I am now given my first assignment as a kindergarten-teacher-shadower: create a hippopotamus puppet. This little work of art will be used later in the week for what Laura calls ‘center work’, projects the children do in the middle of the day. This assignment is a little more difficult than you might realize. I have always had something of an aversion to cut-and-paste busy work, even when I was a kindergartner myself. I much preferred coming up with elaborate family sagas for my extensive collection of Barbie dolls. Nevertheless, I plunge in by painstakingly cutting a rotund little hippo out of paper (nearly amputating his tail). Then get out my crayons. As I color him in shades of bright blue and red I ponder that question of the ages…do hippos really have bellybuttons?
The morning work goes on for about half an hour, with Laura intermittently chastising students for inattention and praising others for good work. At a set time she tells the children to put away their papers, then gets out a clipboard and begins the roll call. Everyone is present, a rare occurrence.
One of the first things I learn about being a kindergarten teacher is that you must have a good singing voice. Abruptly, Laura begins singing a little ditty to the tune of ‘If You’re Happy and You Know It’. “Put your bottom on the rug, on the rug! Put your bottom on the rug, on the rug! Put your bottom on the rug, and give yourself a hug! Put your bottom on the rug, on the rug!” Some of the children join in with a little chorus of “on the rug!”s as they hurry to their colorful destination. Now they must go through a very elaborate process, complete with a literal song and dance, to find out what day of the week it is. What was yesterday? Monday! What is today? Tuesday! What will tomorrow be? Wednesday! They then sing the days of the week to the Addams family theme. Scary. They also spell out the months of the year in song, to a sound-off-type cadence call. Are they training the younger generation for the third World War?
The kids get rather worked up with excitement as they go through every exercise. One little boy is rather grave and businesslike, however. His name is Franklin, and apparently it is his day to run the class through their paces. Franklin uses the long teacher’s pointer to select students to answer questions, solemnly deliberating before each choice. He seems very sweet and I adore that serious, scholastic turn of his mouth. Geesh, I am not even a teacher and I am already picking out my favorite student!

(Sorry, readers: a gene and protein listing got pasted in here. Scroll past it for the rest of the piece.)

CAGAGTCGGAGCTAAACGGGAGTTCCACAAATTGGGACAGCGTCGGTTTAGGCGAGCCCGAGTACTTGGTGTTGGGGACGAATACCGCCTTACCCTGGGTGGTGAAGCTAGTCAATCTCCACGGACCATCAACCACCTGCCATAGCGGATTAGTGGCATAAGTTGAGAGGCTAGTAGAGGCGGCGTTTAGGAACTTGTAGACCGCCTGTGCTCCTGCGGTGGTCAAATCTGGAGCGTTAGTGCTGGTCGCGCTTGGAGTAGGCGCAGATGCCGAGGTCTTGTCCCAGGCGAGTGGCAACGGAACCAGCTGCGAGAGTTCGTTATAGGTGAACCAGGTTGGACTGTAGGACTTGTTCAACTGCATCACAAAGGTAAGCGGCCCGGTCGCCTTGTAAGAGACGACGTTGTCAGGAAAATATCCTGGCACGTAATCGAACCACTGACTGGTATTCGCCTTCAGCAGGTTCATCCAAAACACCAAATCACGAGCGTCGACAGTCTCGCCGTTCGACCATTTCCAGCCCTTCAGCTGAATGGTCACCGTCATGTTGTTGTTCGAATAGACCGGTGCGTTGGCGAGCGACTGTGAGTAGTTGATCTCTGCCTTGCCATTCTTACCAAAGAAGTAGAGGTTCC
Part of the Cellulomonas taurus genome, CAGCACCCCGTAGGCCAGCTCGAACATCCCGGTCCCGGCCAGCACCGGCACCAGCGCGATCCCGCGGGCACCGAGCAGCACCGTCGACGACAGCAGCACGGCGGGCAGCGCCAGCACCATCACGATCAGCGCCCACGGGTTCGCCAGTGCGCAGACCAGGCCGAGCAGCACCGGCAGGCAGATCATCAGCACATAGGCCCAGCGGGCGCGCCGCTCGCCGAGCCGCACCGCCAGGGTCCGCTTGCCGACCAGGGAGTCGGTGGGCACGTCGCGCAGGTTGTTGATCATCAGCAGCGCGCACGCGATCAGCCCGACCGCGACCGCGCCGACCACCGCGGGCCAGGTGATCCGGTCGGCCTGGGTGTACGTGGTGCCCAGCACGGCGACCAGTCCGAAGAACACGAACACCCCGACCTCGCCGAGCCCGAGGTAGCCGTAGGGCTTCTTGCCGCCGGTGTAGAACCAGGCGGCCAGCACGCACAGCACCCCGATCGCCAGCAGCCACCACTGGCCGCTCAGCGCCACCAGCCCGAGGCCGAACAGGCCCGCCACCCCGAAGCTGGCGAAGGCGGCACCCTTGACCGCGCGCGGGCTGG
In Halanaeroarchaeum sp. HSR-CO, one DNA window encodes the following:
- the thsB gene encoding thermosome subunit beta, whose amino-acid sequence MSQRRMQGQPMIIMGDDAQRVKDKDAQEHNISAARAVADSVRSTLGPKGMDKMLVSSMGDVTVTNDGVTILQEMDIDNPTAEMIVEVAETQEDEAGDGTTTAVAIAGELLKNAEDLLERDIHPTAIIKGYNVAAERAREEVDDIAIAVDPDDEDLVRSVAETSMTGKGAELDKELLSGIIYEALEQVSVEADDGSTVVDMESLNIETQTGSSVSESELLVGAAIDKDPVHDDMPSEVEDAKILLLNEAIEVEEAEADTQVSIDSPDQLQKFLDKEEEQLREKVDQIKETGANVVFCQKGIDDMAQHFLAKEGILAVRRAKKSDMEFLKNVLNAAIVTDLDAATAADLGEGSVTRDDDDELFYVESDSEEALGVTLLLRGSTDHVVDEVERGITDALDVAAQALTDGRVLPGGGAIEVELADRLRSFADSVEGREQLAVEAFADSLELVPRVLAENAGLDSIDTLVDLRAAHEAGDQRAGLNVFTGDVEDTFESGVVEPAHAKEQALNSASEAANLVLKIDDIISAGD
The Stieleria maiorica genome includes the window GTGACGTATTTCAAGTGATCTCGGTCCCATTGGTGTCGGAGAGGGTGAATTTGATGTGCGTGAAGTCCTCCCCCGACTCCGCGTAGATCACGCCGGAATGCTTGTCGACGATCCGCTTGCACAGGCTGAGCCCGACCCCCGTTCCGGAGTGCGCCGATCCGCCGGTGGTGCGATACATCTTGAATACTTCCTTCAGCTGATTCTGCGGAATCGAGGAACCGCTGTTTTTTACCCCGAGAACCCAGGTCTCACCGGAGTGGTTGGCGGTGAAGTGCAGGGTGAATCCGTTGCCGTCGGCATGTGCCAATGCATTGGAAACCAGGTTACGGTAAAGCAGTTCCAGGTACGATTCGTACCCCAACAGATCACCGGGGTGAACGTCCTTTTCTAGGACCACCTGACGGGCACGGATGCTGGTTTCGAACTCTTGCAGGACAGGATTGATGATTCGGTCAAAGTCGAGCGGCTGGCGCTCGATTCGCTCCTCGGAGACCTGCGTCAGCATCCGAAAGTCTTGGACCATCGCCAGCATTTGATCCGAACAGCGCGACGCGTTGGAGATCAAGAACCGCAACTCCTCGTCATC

I am rather absorbed in gluing my hippo to a brown lunch bag, savoring the old childhood sensation of rubbing dried Elmer’s glue off of my palm, and don’t pay much attention to what the students are doing. After a few minutes most of them get up to go to another class for half an hour. The only one left sits down a the computer station and works on a fun, education game.
Nothing much happens before the children return and begin work again. Strangely enough, the next time I look up I see another teacher in the room (she’s also wearing a green sweater, this is weird). Laura explains to me that this woman is a federally-employed teacher and she’s helping out because of the high level of poverty and over-crowding in the Siloam schools. The children start to learn all about the letter ‘H’ from this other teacher while Laura takes a few select students aside, one at a time, to drill them on their numbers. One little girl can’t seem to remember what an eight looks like, and a boy gets twelve and twenty-one confused with each other. Laura’s patience is remarkable. I really don’t know if I could sit there and gently guide these fragile souls into the higher realms of learning. I can just see myself screaming, “it is an eight! Haven’t you ever seen an eight before? We’ve gone through this a thousand times!” But, unfazed by these premonitions, my mind begins whirring, planning techniques and systems to make learning numbers easier. Perhaps a correlation of words, like ‘eight’ and ‘ate’. An eight resembles two doughnuts stacked on top of each other, maybe something like “I ate the doughnuts”. On second thought, maybe high school is the best place for me after all.
Now the kids are learning about ovals. Back in the nineteenth century, geometry might have been a somewhat dry and boring subject for a roomful of vigorous five year olds. Not so nowadays! All eighteen children are dancing around on the rug, singing at the top of their lungs about this person named Olive Oval. If nothing else, education has definitely become more entertaining over the past few centuries.
Tune in tomorrow for another exciting installment!